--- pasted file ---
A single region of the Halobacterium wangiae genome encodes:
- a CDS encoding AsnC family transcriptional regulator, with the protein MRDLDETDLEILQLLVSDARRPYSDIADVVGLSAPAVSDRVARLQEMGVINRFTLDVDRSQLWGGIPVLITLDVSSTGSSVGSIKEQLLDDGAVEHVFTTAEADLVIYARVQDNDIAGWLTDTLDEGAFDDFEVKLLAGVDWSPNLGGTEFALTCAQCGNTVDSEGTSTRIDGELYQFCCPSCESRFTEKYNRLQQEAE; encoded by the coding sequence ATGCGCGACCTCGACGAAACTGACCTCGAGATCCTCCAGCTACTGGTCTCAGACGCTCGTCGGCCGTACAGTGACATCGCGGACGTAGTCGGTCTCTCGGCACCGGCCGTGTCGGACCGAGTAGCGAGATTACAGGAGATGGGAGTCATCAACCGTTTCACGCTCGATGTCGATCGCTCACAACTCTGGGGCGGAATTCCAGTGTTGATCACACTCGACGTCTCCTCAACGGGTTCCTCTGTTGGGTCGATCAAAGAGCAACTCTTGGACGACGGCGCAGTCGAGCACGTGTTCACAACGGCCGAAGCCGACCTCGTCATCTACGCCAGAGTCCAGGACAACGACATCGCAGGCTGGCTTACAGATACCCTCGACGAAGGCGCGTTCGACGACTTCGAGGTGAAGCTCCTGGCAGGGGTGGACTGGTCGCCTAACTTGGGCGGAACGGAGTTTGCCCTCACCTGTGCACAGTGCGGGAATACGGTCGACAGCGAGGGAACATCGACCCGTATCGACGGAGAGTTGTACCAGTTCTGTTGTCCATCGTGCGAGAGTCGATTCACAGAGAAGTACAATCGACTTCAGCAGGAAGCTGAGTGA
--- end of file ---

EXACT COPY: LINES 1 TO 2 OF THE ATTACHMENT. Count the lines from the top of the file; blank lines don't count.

A single region of the Halobacterium wangiae genome encodes:
- a CDS encoding AsnC family transcriptional regulator, with the protein MRDLDETDLEILQLLVSDARRPYSDIADVVGLSAPAVSDRVARLQEMGVINRFTLDVDRSQLWGGIPVLITLDVSSTGSSVGSIKEQLLDDGAVEHVFTTAEADLVIYARVQDNDIAGWLTDTLDEGAFDDFEVKLLAGVDWSPNLGGTEFALTCAQCGNTVDSEGTSTRIDGELYQFCCPSCESRFTEKYNRLQQEAE; encoded by the coding sequence ATGCGCGACCTCGACGAAACTGACCTCGAGATCCTCCAGCTACTGGTCTCAGACGCTCGTCGGCCGTACAGTGACATCGCGGACGTAGTCGGTCTCTCGGCACCGGCCGTGTCGGACCGAGTAGCGAGATTACAGGAGATGGGAGTCATCAACCGTTTCACGCTCGATGTCGATCGCTCACAACTCTGGGGCGGAATTCCAGTGTTGATCACACTCGACGTCTCCTCAACGGGTTCCTCTGTTGGGTCGATCAAAGAGCAACTCTTGGACGACGGCGCAGTCGAGCACGTGTTCACAACGGCCGAAGCCGACCTCGTCATCTACGCCAGAGTCCAGGACAACGACATCGCAGGCTGGCTTACAGATACCCTCGACGAAGGCGCGTTCGACGACTTCGAGGTGAAGCTCCTGGCAGGGGTGGACTGGTCGCCTAACTTGGGCGGAACGGAGTTTGCCCTCACCTGTGCACAGTGCGGGAATACGGTCGACAGCGAGGGAACATCGACCCGTATCGACGGAGAGTTGTACCAGTTCTGTTGTCCATCGTGCGAGAGTCGATTCACAGAGAAGTACAATCGACTTCAGCAGGAAGCTGAGTGA